Fotoeins Fotografie

a question of home: 鹹水埠溫哥華? Or elsewhere?

Posts tagged ‘Prag’

Pomník svatého Václava, Václavské náměstí, St. Wenceslas memorial, Wenceslas Square, Prague, Praha, Czech Republic, fotoeins.com

Fotoeins Friday: Prague’s Duke Wenceslas of Bohemia

Built by Josef Václav Myslbek and unveiled in 1913, the Saint Wenceslas Memorial (Pomník svatého Václava) is located at the southeastern or upper end of the square which also bears his name: Wenceslas Square (Václavské náměstí). Although many know him by name as a good king in the Christmas song, Wenceslas was a Bohemian Duke in 10th-century AD, and is known today as a national patron saint.

I made the photo above on 10 October 2009 with the Canon EOS450D, 18-55 IS kit-lens, and the following settings: 1/4s, f/4.5, ISO800, 29mm focal length (46mm full-frame equivalent). This post appears on Fotoeins Fotopress at fotoeins.com as http://wp.me/p1BIdT-5BI.

David Cerny, Quo Vadis?, sculpture, German Embassy, Prague, Praha, Czech Republic, fotoeins.com

My Praha: historic balcony for GDR refugees

That’s one very famous balcony.

The balcony on the second floor facing the back gardens doesn’t look particularly special. But here in the Czech capital city of Prague there’s an important connection between that building’s balcony and events leading to the fall of the Wall. This building is also the German Embassy, and it’s where Hans-Dietrich Genscher looked over the crowds from the balcony and made a famous speech in 1989.

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"Quo Vadis?", David Cerny. German Embassy, Praha, fotoeins.com

Fotoeins Friday: “Quo Vadis?” (Where are you going?)

For weeks in late-summer 1989, refugees from East Germany seeking a way out to the West streamed into Prague, and thousands occupied the modest garden at the back of the Palais Lobkowitz, home of the then West German Embassy. A dramatic episode in European history culminated on 30 September 1989, as West German Foreign Minister Genscher addressed the crowds, granting them passage and asylum in West Germany. People left behind countless numbers of Trabant cars, a symbol of industry and productivity in East Germany.

Czech artist David Černý created a sculpture of a Trabant standing on four giant legs, in tribute to those who left their lives to escape East Germany. Called “Quo Vadis?” (Where are you going?), the sculpture resides in the very same garden of the Palais Lobkowitz, now home of the Embassy of the (reunited) Federal Republic of Germany. (2014 marks the 25th anniversary of the fall of the Wall.)

Directions

Walk uphill on Vlašská street in Prague’s Malá Strana. When a hospital (Nemocnice Milosrdných Sester sv. Karla Boromejského v Praze) appears on the right and an open portal to a children’s park is on the left, make a left turn from Vlašská onto the path to walk past the park. At the end of the path, turn left again. The high metal fence of the German Embassy will be on your left, and the foot of Petřín hill is on the right. After walking halfway along the fence, you’ll see the sculpture “parked” in the back garden with accompanying signage in Czech and German. The original sculpture now resides in the collection of the Zeitgeschichtliches Forum (Forum of Contemporary History) in Leipzig, Germany.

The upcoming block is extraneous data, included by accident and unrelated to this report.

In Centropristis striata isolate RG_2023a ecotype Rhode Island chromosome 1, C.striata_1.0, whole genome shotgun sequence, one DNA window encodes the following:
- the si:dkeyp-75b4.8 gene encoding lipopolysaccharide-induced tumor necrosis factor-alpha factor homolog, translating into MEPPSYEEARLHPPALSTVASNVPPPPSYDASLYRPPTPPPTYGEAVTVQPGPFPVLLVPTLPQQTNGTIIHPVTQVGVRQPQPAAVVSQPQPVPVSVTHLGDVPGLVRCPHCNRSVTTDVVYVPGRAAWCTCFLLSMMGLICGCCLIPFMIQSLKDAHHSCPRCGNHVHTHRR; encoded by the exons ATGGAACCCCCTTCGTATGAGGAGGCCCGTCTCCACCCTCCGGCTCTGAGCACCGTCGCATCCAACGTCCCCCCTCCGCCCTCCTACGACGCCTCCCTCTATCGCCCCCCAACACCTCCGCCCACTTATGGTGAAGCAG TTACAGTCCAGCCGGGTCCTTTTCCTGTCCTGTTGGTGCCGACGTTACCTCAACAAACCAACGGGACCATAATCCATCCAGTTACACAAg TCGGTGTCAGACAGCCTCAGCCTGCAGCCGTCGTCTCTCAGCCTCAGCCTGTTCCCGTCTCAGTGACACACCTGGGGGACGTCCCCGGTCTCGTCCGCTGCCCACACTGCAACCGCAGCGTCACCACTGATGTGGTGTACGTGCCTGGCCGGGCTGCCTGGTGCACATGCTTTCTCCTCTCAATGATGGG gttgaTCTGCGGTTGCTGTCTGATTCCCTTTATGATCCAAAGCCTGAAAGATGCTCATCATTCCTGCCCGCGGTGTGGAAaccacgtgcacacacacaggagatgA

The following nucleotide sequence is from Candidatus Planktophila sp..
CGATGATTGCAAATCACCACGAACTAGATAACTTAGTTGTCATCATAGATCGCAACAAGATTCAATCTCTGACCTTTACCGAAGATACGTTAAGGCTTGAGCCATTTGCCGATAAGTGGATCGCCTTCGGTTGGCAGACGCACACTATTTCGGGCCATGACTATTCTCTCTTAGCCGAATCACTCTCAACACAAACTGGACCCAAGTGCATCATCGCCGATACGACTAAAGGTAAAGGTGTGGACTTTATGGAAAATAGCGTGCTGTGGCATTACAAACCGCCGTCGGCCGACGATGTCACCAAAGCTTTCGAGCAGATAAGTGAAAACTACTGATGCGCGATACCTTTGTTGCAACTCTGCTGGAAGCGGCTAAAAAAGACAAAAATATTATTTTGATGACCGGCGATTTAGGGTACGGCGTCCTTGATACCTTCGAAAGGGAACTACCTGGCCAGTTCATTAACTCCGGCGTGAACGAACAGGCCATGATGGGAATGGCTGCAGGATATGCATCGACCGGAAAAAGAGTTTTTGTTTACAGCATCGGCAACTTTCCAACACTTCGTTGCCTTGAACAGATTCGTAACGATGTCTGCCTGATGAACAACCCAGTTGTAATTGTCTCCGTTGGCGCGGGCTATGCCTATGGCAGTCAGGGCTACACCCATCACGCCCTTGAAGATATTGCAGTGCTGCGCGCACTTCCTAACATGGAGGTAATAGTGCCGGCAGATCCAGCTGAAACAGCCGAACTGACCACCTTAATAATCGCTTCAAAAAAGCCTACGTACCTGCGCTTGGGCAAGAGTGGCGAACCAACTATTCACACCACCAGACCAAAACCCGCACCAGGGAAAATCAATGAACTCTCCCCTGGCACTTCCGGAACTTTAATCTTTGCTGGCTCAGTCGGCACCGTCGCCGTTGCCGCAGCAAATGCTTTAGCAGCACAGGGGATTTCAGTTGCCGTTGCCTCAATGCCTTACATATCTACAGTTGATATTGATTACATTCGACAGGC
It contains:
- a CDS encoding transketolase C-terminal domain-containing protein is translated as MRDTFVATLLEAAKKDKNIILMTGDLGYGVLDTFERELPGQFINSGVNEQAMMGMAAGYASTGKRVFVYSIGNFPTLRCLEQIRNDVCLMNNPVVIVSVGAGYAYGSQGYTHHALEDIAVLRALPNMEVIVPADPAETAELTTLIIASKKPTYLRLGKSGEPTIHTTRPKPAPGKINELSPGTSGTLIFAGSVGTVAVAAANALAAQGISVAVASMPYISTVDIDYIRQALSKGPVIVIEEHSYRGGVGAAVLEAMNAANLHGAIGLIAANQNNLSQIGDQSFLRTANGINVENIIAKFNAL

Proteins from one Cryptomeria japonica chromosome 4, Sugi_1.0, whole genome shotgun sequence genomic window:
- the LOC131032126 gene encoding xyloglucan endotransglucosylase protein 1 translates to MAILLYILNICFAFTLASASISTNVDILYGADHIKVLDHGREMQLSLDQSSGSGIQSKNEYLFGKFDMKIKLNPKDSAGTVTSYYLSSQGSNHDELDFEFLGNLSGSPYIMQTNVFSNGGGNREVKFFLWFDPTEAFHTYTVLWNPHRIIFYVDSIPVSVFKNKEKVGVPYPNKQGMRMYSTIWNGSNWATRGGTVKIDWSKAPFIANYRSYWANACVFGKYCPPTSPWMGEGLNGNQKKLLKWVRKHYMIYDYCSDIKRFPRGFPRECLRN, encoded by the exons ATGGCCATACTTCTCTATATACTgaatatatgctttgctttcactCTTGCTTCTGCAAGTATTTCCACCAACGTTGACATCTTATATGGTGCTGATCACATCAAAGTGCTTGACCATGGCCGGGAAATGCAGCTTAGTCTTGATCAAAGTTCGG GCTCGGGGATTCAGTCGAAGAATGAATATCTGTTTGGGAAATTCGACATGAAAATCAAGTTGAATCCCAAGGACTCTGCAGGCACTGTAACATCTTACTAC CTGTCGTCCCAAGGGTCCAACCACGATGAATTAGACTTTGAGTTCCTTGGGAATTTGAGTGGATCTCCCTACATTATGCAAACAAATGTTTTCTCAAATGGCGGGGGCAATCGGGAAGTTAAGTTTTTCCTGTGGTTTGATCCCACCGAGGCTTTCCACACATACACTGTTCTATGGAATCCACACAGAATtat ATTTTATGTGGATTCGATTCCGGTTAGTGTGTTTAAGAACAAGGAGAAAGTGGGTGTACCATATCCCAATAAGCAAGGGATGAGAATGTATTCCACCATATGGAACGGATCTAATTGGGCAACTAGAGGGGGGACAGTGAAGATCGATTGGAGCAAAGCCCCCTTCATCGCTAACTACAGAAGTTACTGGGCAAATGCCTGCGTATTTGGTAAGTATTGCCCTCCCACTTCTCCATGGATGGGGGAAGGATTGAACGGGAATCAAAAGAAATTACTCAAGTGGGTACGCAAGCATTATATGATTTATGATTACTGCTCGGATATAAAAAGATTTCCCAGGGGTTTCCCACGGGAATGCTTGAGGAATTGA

I made the photo above on 17 March 2010 at the Embassy of the Federal Republic of Germany in Prague (Velvyslanectví Spolkové Republiky Německo). I used a Canon 450D and 70-300 zoom-lens with the following settings: 1/30s, f/8, ISO400, 275mm focal length (440mm full-frame equivalent). This post appears on Fotoeins Fotopress at fotoeins.com as http://wp.me/p1BIdT-5b3.

Summer dawn over the Vltava : Prague, Czech Republic - 606am, 28 Jul 2013, fotoeins.com

Fotoeins Friday: morning threshold over the Vltava in Prague

A morning on any clear day seems to have the power to unveil itself, as the gentle dark of night cedes its cloak to a brand new golden dawn. That’s what you, I, or anyone will see from the east flank of the Vltava river in Prague, with the buildings of Malá Strana (Lesser Quarter) on the other side and Hradčany (Prague Castle) on the gentle western rise. A proclamation of an eternal Czech nation also rises with the new day, the message which I’m sure the legendary Libuše and the Přemyslid people would approve.

This is merely one of countless reasons why I’m in love with Prague

Just after 6am on 28 July 2013, I made this image at Křižovnické náměstí (Square of the Knights of the Cross), at the eastern or Old Town approach to Charles Bridge in Prague, Czech Republic. This post appears on Fotoeins Fotografie at fotoeins.com as https://wp.me/p1BIdT-5kF.

Mir (Peace), Jiri Krystufek, Namesti Miru, Praha, Prague, Czech Republic, fotoeins.com

Fotoeins Friday: Peace in our time

Just outside of Prague’s main “tourist centre” and southeast of the main train station (“hlavní nádraží”) is Náměstí Míru, or Peace Square. At the outskirts of the former vineyards of Vinohrady, Peace Square is dominated by the twin-spired Church of St. Ludmila (Kostel Sv. Ludmily). A sculpture by Jiri Krystufek is located just south of the church on the eastern side of the square. Named “Mir” (Peace), the sculpture is of a young woman who is setting free a dove into the air.

When I’m in town and it’s beautiful outside, I’m parked on one of the park’s benches, my eyes closed and face to the sun. And maybe then, I can echo the figure’s actions, and finally let go of my worries, too.

The photograph above also appears in my love letter to Prague. I made the photo above on 14 March 2009. This post appears on Fotoeins Fotopress at fotoeins.com as http://wp.me/p1BIdT-5ba, and also appears on Travel Photo Thursday for Nancie McKinnon’s Budget Traveler’s Sandbox.

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